Had the interesting pleasure of experiencing a black preacher103 in a predominantly white church today.  Last week I observed a white preacher make a joke that had racial undertones that I thought was completely out of place, and made me feel uncomfortable.  I can’t imagine what his effect was on those of another color or creed.  I’ve seen speakers where a racial, social, political, or perceived divide did just that — divide — and other situations where it gives credibility and meaning to the message.  Today was the latter.Ignoring an obvious difference in demographics between a speaker and the audience is not normally a good thing to do.  If a “chronologically advanced” speaker addresses a crowd of high-schoolers, there is a credibility issue, and bridging that gap is not incidental to the message, it must be done or there is no message.  George Bush walks into this situation all the time.  Bill Clinton did before him.  Audiences tend to focus on the differences more than a speaker ever would, so the ability to address that gap with aplomb and gain credibility that meets an audience need is critical.So the speaker today — who has enough paper credentials to talk to anyone — doesn’t crack jokes about the racial divide, doesn’t imply that one side or another is missing out, and doesn’t make anyone feel out of place (I’ve seen black speakers make a black audience feel completely out of place, and others who have made a white audience feel disconnected — in both secular and religious environments).  Instead, he speaks with conviction and from personal experience.  He was frank about the fact that he grew up in a different setting than he was currently in, but it wasn’t done in such a way to draw attention to the difference as much as it was that was able to speak from a position of experience, and he quickly drew that to many points that had direct and impactful meaning on his current audience.  I couldn’t help but think that this would be the case regardless of the audience.The one thing no audience can deny a speaker is the speaker’s personal experience.  Once that has been established — good or bad — then it’s the speaker’s job to relate that in a meaningful way to the current audience and give them value and inspiration.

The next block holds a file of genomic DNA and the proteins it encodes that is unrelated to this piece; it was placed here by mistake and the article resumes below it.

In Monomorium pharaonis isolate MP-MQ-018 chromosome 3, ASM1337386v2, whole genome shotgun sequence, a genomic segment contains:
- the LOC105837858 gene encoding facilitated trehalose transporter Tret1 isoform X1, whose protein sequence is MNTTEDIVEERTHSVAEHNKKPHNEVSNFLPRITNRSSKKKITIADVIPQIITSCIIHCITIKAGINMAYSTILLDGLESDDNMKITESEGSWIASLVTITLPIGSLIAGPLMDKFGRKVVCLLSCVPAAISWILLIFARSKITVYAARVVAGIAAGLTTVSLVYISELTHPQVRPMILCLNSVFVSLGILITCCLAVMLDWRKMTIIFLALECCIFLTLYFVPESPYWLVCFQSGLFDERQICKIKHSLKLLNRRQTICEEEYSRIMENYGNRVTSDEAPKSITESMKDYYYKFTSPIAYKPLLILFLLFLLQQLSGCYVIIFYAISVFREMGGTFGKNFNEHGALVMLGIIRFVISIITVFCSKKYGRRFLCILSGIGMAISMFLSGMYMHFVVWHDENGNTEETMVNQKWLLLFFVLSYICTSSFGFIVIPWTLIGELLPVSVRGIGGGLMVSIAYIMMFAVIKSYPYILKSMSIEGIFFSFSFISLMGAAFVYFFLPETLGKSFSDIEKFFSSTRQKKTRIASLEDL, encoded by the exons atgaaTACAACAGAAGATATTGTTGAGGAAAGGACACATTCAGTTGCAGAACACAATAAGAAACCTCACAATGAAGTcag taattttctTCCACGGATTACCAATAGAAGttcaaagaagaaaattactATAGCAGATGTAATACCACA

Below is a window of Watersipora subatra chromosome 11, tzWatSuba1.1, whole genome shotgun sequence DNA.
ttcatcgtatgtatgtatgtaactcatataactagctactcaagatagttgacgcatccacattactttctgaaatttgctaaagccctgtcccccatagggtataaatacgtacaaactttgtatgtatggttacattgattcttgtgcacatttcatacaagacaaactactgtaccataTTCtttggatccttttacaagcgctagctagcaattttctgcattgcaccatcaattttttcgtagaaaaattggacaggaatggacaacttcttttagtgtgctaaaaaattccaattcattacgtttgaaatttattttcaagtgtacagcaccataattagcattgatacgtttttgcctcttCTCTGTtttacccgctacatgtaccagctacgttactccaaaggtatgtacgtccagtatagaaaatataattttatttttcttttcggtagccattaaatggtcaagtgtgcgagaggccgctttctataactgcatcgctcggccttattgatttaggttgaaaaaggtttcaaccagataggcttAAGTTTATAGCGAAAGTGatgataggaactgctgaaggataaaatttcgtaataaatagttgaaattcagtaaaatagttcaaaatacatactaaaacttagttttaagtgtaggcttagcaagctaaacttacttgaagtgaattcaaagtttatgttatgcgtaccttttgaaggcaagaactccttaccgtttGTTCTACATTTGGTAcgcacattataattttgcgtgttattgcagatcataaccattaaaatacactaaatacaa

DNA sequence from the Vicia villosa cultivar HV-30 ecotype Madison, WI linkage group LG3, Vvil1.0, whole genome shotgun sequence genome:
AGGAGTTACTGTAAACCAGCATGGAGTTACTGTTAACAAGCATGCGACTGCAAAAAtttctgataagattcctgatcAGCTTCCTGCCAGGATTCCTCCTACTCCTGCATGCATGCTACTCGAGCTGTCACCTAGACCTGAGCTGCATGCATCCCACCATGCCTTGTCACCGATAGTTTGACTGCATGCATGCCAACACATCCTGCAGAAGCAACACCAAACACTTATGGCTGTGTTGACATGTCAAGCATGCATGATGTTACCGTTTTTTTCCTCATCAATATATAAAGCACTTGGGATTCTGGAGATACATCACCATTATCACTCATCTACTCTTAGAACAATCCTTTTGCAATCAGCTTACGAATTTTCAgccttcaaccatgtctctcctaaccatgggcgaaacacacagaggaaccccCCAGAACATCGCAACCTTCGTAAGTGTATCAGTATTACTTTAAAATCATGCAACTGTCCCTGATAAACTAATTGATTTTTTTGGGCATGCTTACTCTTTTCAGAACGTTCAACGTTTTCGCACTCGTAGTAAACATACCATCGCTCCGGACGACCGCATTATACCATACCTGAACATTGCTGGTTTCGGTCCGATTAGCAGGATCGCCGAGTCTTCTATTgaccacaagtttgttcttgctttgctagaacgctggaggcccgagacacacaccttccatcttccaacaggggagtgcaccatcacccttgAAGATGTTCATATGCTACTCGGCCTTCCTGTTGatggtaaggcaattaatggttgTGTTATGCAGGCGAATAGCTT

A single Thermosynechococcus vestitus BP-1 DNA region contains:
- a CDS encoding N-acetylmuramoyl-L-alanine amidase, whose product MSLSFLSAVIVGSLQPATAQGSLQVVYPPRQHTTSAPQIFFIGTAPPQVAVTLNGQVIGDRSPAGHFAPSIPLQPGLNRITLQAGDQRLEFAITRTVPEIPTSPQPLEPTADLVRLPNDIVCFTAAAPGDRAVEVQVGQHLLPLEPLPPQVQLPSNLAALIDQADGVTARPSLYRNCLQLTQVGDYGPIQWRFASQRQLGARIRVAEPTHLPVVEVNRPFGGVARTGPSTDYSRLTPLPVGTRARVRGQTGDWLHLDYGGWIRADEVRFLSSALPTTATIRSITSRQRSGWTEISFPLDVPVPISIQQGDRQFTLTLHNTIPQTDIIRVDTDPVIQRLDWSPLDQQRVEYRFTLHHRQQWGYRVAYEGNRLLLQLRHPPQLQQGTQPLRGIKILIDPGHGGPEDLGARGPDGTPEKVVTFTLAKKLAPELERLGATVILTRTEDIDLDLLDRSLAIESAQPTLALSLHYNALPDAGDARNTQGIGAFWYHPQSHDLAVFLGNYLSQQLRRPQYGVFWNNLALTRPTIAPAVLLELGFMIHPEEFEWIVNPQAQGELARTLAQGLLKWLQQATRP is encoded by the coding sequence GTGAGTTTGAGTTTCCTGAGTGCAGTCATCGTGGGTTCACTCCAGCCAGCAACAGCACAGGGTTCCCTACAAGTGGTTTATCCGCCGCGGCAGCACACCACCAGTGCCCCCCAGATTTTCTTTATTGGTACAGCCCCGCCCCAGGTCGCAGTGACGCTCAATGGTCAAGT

Don’t give your audience any reason to dwell on the gap that exists between you and them.  Establish an experience and move that to lessons that apply to the current audience.

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